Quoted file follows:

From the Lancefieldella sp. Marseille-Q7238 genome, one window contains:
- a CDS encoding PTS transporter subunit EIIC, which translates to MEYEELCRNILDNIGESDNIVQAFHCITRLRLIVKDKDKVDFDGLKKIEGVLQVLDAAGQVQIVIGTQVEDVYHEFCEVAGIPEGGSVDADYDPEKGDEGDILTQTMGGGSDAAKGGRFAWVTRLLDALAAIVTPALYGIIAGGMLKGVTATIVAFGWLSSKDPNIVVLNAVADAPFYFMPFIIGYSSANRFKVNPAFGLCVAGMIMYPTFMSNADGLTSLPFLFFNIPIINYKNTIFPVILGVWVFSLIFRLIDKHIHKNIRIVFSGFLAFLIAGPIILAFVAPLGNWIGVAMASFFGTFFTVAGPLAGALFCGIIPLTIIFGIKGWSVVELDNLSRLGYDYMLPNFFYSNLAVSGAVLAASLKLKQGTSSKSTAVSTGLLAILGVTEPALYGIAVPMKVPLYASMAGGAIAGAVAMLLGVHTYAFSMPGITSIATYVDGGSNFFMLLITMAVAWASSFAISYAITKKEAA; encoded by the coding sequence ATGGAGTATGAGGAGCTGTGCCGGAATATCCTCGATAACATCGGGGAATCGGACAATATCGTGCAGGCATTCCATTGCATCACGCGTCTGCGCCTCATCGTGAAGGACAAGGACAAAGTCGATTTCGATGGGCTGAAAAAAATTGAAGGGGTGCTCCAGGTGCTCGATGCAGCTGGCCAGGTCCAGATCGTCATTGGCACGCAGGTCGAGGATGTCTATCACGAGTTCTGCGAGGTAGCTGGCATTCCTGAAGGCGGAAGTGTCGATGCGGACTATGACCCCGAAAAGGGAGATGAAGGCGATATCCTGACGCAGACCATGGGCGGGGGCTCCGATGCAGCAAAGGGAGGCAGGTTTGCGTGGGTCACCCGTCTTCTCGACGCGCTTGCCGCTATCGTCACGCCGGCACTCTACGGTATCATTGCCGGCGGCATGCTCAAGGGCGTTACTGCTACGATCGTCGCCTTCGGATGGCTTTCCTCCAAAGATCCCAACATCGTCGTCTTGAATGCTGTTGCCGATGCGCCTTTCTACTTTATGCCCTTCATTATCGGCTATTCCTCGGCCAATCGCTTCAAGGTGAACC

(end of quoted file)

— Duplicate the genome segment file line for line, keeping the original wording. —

From the Lancefieldella sp. Marseille-Q7238 genome, one window contains:
- a CDS encoding PTS transporter subunit EIIC, which translates to MEYEELCRNILDNIGESDNIVQAFHCITRLRLIVKDKDKVDFDGLKKIEGVLQVLDAAGQVQIVIGTQVEDVYHEFCEVAGIPEGGSVDADYDPEKGDEGDILTQTMGGGSDAAKGGRFAWVTRLLDALAAIVTPALYGIIAGGMLKGVTATIVAFGWLSSKDPNIVVLNAVADAPFYFMPFIIGYSSANRFKVNPAFGLCVAGMIMYPTFMSNADGLTSLPFLFFNIPIINYKNTIFPVILGVWVFSLIFRLIDKHIHKNIRIVFSGFLAFLIAGPIILAFVAPLGNWIGVAMASFFGTFFTVAGPLAGALFCGIIPLTIIFGIKGWSVVELDNLSRLGYDYMLPNFFYSNLAVSGAVLAASLKLKQGTSSKSTAVSTGLLAILGVTEPALYGIAVPMKVPLYASMAGGAIAGAVAMLLGVHTYAFSMPGITSIATYVDGGSNFFMLLITMAVAWASSFAISYAITKKEAA; encoded by the coding sequence ATGGAGTATGAGGAGCTGTGCCGGAATATCCTCGATAACATCGGGGAATCGGACAATATCGTGCAGGCATTCCATTGCATCACGCGTCTGCGCCTCATCGTGAAGGACAAGGACAAAGTCGATTTCGATGGGCTGAAAAAAATTGAAGGGGTGCTCCAGGTGCTCGATGCAGCTGGCCAGGTCCAGATCGTCATTGGCACGCAGGTCGAGGATGTCTATCACGAGTTCTGCGAGGTAGCTGGCATTCCTGAAGGCGGAAGTGTCGATGCGGACTATGACCCCGAAAAGGGAGATGAAGGCGATATCCTGACGCAGACCATGGGCGGGGGCTCCGATGCAGCAAAGGGAGGCAGGTTTGCGTGGGTCACCCGTCTTCTCGACGCGCTTGCCGCTATCGTCACGCCGGCACTCTACGGTATCATTGCCGGCGGCATGCTCAAGGGCGTTACTGCTACGATCGTCGCCTTCGGATGGCTTTCCTCCAAAGATCCCAACATCGTCGTCTTGAATGCTGTTGCCGATGCGCCTTTCTACTTTATGCCCTTCATTATCGGCTATTCCTCGGCCAATCGCTTCAAGGTGAACC